Monetary policy stance tightened further: CBCS raises pledging rate to 5,50%
WILLEMSTAD/PHILIPSBURG – The Centrale Bank van Curaçao en Sint Maarten (CBCS) decided to tighten its monetary policy stance further by raising the pledging rate1 by 75 basis points to 5.50%. The smaller increase compared to the hikes in 2022 is consistent with the projected rise of interest rates on the international financial markets, particularly the fed funds rate. Although still solid, gross official reserves and import coverage dropped in 2022 and are expected to decline further, albeit at a slower pace, in 2023. Therefore, the Monetary Policy Committee (MPC) 2 of the CBCS will continue to monitor the economic and monetary developments in the monetary union closely and adjust the monetary policy stance if necessary.
The soaring international commodity prices, both oil, and non-oil have resulted in a sharp deterioration of the monetary union’s terms of trade. Based on the actual figures up till the third quarter of 2022, the current account deficit of the monetary union is estimated to have widened to 22.8% of GDP in 2022. Still, the deficit is lower than projected at the time of the last meeting of the MPC at the end of November 2022. “The downward revision of the current account deficit is induced primarily by a weaker projected decline in the net export of goods and services reflecting higher-than-expected exports of goods and services, particularly more foreign exchange receipts from stay-over tourism, transportation services, and bunkering activities. Imports increased, however, at a faster pace than initially anticipated, on the back of higher-than-projected international commodity prices, particularly food and oil prices”, explained dr. José Jardim, executive director of the CBCS. “By contrast, the current account deficit is projected to narrow to 19.7% of GDP in 2023 reflecting primarily a projected increase in the net export of goods and services as the growth in exports, sustained by more foreign exchange earnings from the tourism sector and transportation services, will surpass the higher import bill. The gain in imports will be driven by higher domestic demand and tourism expenditures moderated by lower international oil prices”, he added.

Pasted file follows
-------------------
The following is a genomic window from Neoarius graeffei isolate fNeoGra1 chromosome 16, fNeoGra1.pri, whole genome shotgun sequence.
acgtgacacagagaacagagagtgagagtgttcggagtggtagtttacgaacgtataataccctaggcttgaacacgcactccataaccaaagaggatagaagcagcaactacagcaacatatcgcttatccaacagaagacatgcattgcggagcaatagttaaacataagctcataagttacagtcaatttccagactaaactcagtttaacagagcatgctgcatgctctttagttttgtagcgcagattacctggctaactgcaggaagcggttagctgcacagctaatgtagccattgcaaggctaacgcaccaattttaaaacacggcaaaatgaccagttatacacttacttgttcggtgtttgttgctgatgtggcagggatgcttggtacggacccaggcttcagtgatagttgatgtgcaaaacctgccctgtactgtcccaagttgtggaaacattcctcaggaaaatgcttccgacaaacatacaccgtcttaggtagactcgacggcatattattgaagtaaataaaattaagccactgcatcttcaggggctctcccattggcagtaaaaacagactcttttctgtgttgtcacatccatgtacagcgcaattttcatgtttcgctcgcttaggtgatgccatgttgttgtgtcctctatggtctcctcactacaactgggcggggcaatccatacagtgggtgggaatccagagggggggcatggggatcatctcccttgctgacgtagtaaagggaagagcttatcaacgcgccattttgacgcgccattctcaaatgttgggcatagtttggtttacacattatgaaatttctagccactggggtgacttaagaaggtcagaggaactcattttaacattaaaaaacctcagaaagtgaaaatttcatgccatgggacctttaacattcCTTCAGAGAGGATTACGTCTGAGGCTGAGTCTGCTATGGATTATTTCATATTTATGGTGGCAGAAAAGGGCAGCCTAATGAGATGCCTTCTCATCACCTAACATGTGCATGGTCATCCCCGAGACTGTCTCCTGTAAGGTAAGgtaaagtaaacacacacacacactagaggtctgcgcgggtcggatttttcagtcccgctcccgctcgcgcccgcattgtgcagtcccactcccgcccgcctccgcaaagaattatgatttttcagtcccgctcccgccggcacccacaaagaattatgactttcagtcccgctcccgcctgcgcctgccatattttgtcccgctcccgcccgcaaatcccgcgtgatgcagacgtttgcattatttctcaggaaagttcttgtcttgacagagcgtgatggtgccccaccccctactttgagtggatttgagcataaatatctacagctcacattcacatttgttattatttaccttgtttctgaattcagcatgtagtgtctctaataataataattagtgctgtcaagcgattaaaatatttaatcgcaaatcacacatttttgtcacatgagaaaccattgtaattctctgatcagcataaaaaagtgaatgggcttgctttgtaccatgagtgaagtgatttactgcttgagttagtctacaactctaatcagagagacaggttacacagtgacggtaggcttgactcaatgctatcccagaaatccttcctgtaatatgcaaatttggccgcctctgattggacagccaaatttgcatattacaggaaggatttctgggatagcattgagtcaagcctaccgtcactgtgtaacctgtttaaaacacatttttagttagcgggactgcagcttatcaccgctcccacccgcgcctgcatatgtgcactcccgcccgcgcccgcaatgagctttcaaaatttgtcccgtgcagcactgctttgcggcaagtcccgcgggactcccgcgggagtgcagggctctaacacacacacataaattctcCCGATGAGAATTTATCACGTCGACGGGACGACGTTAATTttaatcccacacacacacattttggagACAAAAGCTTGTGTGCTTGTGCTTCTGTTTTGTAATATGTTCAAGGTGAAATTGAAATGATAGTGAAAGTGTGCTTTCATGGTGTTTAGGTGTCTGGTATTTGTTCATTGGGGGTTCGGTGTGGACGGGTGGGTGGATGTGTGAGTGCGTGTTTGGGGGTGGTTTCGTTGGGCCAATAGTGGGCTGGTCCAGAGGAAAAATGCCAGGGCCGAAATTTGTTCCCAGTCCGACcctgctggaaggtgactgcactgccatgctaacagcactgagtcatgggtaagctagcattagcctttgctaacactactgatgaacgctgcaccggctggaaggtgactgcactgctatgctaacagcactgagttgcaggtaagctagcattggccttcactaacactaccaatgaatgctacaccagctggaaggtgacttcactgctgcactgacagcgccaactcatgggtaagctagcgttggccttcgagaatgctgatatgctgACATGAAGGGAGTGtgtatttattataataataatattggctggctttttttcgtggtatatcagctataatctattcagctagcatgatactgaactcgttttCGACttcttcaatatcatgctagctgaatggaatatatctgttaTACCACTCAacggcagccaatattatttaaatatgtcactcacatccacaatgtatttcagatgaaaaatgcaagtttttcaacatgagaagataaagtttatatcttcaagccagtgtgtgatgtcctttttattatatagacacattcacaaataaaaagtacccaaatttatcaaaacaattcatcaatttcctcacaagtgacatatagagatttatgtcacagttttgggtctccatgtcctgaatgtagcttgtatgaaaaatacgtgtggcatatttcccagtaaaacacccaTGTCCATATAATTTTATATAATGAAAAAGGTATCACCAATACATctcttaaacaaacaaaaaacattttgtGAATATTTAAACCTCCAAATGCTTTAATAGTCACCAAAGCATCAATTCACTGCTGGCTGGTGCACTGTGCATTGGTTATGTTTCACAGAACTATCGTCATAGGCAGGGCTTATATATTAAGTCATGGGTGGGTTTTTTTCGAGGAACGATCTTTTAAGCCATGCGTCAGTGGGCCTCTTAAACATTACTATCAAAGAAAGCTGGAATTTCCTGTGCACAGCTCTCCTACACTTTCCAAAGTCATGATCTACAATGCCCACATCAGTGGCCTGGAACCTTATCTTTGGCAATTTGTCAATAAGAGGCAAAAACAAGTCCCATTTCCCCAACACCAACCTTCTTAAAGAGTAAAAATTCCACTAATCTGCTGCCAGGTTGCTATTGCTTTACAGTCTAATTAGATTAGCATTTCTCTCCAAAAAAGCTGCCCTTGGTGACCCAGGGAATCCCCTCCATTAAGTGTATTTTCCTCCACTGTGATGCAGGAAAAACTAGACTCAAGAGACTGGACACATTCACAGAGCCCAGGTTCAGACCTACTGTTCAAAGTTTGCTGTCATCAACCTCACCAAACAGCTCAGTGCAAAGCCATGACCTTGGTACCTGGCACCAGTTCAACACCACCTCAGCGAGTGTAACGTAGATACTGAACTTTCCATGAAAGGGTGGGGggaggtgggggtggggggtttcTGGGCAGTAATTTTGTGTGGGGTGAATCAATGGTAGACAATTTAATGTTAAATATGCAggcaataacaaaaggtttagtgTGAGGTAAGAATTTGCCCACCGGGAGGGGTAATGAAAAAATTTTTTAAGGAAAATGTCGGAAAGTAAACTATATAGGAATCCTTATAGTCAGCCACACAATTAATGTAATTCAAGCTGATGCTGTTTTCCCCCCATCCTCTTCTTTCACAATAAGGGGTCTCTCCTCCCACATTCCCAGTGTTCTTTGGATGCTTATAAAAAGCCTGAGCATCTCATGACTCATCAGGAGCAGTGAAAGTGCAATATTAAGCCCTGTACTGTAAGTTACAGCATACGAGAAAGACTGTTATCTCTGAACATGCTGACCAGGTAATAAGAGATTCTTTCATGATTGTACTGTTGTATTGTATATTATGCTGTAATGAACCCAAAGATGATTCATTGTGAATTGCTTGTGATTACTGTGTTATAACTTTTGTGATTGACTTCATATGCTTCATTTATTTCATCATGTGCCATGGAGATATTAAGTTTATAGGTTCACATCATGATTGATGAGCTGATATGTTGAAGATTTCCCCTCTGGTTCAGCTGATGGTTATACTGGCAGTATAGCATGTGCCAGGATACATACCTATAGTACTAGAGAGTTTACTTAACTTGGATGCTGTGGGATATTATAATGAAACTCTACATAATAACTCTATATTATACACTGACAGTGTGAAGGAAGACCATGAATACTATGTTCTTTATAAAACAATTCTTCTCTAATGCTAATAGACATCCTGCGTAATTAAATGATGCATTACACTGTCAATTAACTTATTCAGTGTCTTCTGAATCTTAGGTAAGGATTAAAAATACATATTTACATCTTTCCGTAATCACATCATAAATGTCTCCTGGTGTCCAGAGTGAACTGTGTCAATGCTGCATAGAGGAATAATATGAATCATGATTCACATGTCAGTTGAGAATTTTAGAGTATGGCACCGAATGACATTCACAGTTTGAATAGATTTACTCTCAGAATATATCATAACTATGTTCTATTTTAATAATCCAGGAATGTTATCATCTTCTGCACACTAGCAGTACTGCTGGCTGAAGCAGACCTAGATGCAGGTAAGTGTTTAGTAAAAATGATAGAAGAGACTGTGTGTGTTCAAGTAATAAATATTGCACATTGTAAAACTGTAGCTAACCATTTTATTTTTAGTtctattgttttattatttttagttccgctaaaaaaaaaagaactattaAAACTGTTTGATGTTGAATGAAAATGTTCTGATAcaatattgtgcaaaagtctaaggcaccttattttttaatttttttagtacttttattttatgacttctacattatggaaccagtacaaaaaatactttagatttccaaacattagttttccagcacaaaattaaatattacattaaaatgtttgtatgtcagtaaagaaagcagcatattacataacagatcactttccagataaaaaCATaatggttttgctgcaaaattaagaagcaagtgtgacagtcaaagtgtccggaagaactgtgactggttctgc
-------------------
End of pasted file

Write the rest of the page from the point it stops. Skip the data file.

Following a decline of NAf.257.7 million in 2022, gross official reserves are projected to drop further, albeit at a slower pace, in 2023 as external financing and capital transfers from abroad will be insufficient to cover the current account deficit. Meanwhile, the import coverage dropped according to the latest estimates from 5.0 months in December 2021 to 4.6 months in December 2022 and reached 4.5 months by the end of February 2023. Although the import coverage has been showing a declining trend, it is still well above the norm of 3 months. Meanwhile, the liquidity of the commercial banks decreased further in 2023, after almost halving in 2022.
The U.S. Federal Reserve’s (Fed) aggressive interest-rate-raising approach in 2022 has worked as the inflation has eased somewhat but remains elevated. The expectations are that inflation will further decline in 2023 due to, among other things, the easing of global supply chain bottlenecks, although gas prices have begun to climb again recently. As the inflation for 2023 is expected to be lower than in 2022, the Fed hikes are also expected to be lower. The increase in January 2023 was indeed less pronounced than previous hikes. “An increase of the federal funds rate immediately affects the international money market rates and, consequently, the interest rates in the money market of the monetary union of Curaçao and Sint Maarten as the NAf. is pegged to the US dollar”, dr. Jardim explained.
”Against this background, the CBCS has decided to increase the pledging rate by 75 basis points to 5.50%, effective March 10, 2023. In addition, the CBCS will continue to focus on the extension of the average maturity of the outstanding balance of certificates of deposit (CDs) through offering longer maturities (i.e., 12, 26, and 52 weeks) on the bi-weekly auctions of CDs”, dr. Jardim stated. Since the changes in the CD policy introduced in September 2022, the share of longer maturities increased, contributing to the extension of the average maturity of outstanding CDs. “Therefore, bank liquidity will be held longer domestically contributing to the maintenance of a solid foreign exchange position”, he finally added.